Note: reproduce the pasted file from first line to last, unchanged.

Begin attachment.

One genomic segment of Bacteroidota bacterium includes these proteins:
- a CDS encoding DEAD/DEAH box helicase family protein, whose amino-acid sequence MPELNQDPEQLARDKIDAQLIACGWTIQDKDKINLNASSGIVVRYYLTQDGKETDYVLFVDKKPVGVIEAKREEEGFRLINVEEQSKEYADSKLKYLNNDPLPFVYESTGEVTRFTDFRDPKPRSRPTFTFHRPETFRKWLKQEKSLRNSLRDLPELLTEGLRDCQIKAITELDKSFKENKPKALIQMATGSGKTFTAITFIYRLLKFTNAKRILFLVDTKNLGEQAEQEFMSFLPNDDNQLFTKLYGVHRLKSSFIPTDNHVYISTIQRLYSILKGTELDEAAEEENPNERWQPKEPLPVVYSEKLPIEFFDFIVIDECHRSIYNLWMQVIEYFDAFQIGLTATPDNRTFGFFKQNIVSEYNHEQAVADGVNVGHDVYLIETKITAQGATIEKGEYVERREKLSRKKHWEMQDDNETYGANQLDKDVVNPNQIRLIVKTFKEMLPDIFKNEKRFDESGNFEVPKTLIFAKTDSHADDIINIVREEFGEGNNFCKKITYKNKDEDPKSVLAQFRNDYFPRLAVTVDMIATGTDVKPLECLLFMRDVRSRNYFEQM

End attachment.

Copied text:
One genomic segment of Bacteroidota bacterium includes these proteins:
- a CDS encoding DEAD/DEAH box helicase family protein, whose amino-acid sequence MPELNQDPEQLARDKIDAQLIACGWTIQDKDKINLNASSGIVVRYYLTQDGKETDYVLFVDKKPVGVIEAKREEEGFRLINVEEQSKEYADSKLKYLNNDPLPFVYESTGEVTRFTDFRDPKPRSRPTFTFHRPETFRKWLKQEKSLRNSLRDLPELLTEGLRDCQIKAITELDKSFKENKPKALIQMATGSGKTFTAITFIYRLLKFTNAKRILFLVDTKNLGEQAEQEFMSFLPNDDNQLFTKLYGVHRLKSSFIPTDNHVYISTIQRLYSILKGTELDEAAEEENPNERWQPKEPLPVVYSEKLPIEFFDFIVIDECHRSIYNLWMQVIEYFDAFQIGLTATPDNRTFGFFKQNIVSEYNHEQAVADGVNVGHDVYLIETKITAQGATIEKGEYVERREKLSRKKHWEMQDDNETYGANQLDKDVVNPNQIRLIVKTFKEMLPDIFKNEKRFDESGNFEVPKTLIFAKTDSHADDIINIVREEFGEGNNFCKKITYKNKDEDPKSVLAQFRNDYFPRLAVTVDMIATGTDVKPLECLLFMRDVRSRNYFEQM